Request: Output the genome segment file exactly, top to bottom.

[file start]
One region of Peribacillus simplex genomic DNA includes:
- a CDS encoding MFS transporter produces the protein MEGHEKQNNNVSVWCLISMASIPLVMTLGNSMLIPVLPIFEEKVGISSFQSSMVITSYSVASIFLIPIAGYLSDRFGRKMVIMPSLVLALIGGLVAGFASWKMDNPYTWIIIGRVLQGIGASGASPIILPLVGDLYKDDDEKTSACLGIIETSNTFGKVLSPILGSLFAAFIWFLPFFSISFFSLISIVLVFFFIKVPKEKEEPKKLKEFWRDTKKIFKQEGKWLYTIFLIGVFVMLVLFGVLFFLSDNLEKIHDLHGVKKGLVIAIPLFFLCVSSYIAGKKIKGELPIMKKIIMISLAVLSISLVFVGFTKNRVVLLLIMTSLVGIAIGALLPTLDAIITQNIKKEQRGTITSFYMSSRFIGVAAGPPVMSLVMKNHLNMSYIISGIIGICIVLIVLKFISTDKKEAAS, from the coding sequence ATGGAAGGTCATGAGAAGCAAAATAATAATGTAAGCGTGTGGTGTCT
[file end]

One region of Peribacillus simplex genomic DNA includes:
- a CDS encoding MFS transporter produces the protein MEGHEKQNNNVSVWCLISMASIPLVMTLGNSMLIPVLPIFEEKVGISSFQSSMVITSYSVASIFLIPIAGYLSDRFGRKMVIMPSLVLALIGGLVAGFASWKMDNPYTWIIIGRVLQGIGASGASPIILPLVGDLYKDDDEKTSACLGIIETSNTFGKVLSPILGSLFAAFIWFLPFFSISFFSLISIVLVFFFIKVPKEKEEPKKLKEFWRDTKKIFKQEGKWLYTIFLIGVFVMLVLFGVLFFLSDNLEKIHDLHGVKKGLVIAIPLFFLCVSSYIAGKKIKGELPIMKKIIMISLAVLSISLVFVGFTKNRVVLLLIMTSLVGIAIGALLPTLDAIITQNIKKEQRGTITSFYMSSRFIGVAAGPPVMSLVMKNHLNMSYIISGIIGICIVLIVLKFISTDKKEAAS, from the coding sequence ATGGAAGGTCATGAGAAGCAAAATAATAATGTAAGCGTGTGGTGTCT